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Ann
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Re: APOD: Abell 370: Galaxy Cluster Lens... (2016 Aug 28)

Post by Ann » Sun Aug 28, 2016 10:11 am

Observer51 wrote:Are the yellow galaxies gravitationally lensed as well?
The arc-shaped galaxies are lensed, whatever their color.

Ann
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heehaw

Re: APOD: Abell 370: Galaxy Cluster Lens... (2016 Aug 28)

Post by heehaw » Sun Aug 28, 2016 10:14 am

Guest wrote:Given that the probability of life is greater than zero (proven by life on earth), and that the probability of intelligent life is also greater than zero (assuming that we are intelligent life), then it follows that we are not alone.... Mind bending photo....
You can have lots of fun with probabilities! If the probability of intelligent life is not zero (and it is not) but that probability is smaller than the universe is vast (as it may be) then we ARE (likely) alone. On the other hand, if the universe is infinite (which we will probably never know) then there are infinitely many planets like Earth with creatures like us, including publishing APODS!

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Re: APOD: Abell 370: Galaxy Cluster Lens... (2016 Aug 28)

Post by ygmarchi » Sun Aug 28, 2016 12:53 pm

I see you pretty much enjoy some lateral fun

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Re: APOD: Abell 370: Galaxy Cluster Lens... (2016 Aug 28)

Post by Chris Peterson » Sun Aug 28, 2016 2:13 pm

tedzzz wrote:The wikipedia link in the last line reports inconisistent distances: para 1 of the link refers to distance 6 billion ly, vs observaton data 4.7775 billion ly.
The last para in the body of text reports that other galaxies lie at distances of 5 billion ly. The 6 billion ly appears incorrect.
Astronomers generally don't consider cosmological distances in terms of units like light years, except when it's a convenient approximation to give a sense of scale. Redshift is the primary (and precise) measurement. Abell 370 has a redshift of 0.375, and that's the unit of distance that is most useful. You can plug that value into the standard equations to derive a distance (typically, the light travel time), but that equation contains constants (the omega values, the Hubble constant) that are not themselves very well constrained, so the value you choose for them will affect the final result. Bottom line: don't take cosmological distance values expressed as anything other than redshift too seriously.
Chris

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Re: APOD: Abell 370: Galaxy Cluster Lens... (2016 Aug 28)

Post by ta152h0 » Sun Aug 28, 2016 6:16 pm

whoever is in charge ( the chief engineer ) of this universe, sure is good at messing with our minds
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Observer51

Re: APOD: Abell 370: Galaxy Cluster Lens... (2016 Aug 28)

Post by Observer51 » Sun Aug 28, 2016 8:29 pm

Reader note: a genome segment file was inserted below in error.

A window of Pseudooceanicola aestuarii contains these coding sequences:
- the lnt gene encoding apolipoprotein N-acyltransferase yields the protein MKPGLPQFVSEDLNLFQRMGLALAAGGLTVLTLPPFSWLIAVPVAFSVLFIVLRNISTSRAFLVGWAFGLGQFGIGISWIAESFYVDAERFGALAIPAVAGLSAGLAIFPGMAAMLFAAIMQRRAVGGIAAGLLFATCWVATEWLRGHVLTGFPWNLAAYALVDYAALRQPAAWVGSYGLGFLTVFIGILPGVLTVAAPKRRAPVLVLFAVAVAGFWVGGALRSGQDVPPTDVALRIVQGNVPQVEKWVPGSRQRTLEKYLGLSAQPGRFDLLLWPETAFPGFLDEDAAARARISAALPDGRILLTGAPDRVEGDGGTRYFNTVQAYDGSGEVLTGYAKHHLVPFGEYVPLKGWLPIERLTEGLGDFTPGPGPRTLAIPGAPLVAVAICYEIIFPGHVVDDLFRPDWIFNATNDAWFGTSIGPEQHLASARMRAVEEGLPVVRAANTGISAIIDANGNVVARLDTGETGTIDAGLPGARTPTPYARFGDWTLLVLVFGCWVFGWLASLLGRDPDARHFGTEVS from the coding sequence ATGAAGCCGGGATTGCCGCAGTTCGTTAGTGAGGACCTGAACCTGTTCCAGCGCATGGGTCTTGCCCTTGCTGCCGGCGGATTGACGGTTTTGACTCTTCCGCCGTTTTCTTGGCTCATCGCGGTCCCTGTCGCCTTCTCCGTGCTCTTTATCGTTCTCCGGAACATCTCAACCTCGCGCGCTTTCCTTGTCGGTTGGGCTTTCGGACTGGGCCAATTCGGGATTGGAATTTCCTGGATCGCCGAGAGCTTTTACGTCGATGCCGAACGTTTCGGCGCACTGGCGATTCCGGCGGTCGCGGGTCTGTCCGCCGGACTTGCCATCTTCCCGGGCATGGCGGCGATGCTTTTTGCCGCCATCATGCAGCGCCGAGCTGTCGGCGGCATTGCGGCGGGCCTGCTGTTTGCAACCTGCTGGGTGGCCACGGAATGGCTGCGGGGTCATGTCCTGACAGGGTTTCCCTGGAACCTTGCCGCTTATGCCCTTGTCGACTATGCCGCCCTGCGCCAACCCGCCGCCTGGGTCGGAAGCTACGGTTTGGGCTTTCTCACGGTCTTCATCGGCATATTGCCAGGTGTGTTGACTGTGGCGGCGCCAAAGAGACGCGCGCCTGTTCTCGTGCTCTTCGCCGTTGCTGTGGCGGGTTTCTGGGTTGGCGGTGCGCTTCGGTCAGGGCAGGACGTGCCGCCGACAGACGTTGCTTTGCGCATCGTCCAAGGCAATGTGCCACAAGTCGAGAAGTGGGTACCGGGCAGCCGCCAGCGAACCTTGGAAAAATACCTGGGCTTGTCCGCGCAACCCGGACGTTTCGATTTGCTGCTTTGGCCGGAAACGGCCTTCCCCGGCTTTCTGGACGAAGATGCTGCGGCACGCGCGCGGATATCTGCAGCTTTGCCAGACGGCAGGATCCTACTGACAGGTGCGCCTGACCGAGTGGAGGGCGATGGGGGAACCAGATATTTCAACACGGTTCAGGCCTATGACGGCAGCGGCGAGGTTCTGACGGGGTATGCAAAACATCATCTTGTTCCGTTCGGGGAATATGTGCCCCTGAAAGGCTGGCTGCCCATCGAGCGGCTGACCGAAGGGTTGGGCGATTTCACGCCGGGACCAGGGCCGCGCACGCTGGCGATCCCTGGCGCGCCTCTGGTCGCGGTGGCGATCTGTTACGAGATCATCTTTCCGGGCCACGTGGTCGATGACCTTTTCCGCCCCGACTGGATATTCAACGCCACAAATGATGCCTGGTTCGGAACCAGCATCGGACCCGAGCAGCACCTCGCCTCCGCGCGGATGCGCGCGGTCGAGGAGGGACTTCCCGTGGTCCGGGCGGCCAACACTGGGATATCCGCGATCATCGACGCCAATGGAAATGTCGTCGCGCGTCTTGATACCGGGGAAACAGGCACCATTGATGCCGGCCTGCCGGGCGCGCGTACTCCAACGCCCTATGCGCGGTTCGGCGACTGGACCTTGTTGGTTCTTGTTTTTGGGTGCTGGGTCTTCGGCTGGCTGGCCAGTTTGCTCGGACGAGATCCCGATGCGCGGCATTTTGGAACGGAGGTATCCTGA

Are all of the galaxies in this image gravitationally lensed one way or another?

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Re: APOD: Abell 370: Galaxy Cluster Lens... (2016 Aug 28)

Post by Baldwin504 » Sun Aug 28, 2016 10:37 pm

It seems to me entirely possible with the recent news about Dragonfly44 that if there are as many dark matter galaxies as the math suggests, then many of these visible galaxies may simply be lensed duplicates. Is there any work being done to find out if this is correct?

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Re: APOD: Abell 370: Galaxy Cluster Lens... (2016 Aug 28)

Post by Chris Peterson » Sun Aug 28, 2016 11:07 pm

Observer51 wrote:Are the yellow galaxies gravitationally lensed as well?
If they look like galaxies, they are not lensed (or not visibly so- technically, everything you look at is lensed to some extent).
Chris

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Re: APOD: Abell 370: Galaxy Cluster Lens... (2016 Aug 28)

Post by Chris Peterson » Sun Aug 28, 2016 11:10 pm

Baldwin504 wrote:It seems to me entirely possible with the recent news about Dragonfly44 that if there are as many dark matter galaxies as the math suggests, then many of these visible galaxies may simply be lensed duplicates. Is there any work being done to find out if this is correct?
None of the things that look like galaxies- extended, generally oval blobs- are lensed. They are individual galaxies. The fine lines and arcs are all lensed galaxies. There are more lensed artifacts than there are background galaxies. It is possible spectroscopically to determine which artifacts are assigned to which background galaxies.
Chris

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Re: APOD: Abell 370: Galaxy Cluster Lens... (2016 Aug 28)

Post by Baldwin504 » Mon Aug 29, 2016 1:27 am

Thanks

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Re: APOD: Abell 370: Galaxy Cluster Lens... (2016 Aug 28)

Post by starsurfer » Mon Aug 29, 2016 2:51 pm

The gravitational arcs in this galaxy cluster have been resolved by amateurs, check out this image by CHART32.

Observer51

Re: APOD: Abell 370: Galaxy Cluster Lens... (2016 Aug 28)

Post by Observer51 » Mon Aug 29, 2016 9:21 pm

I wonder if there is a large-scale, combined Einstein Cross-Einstein Ring effect in this image of Abell 370.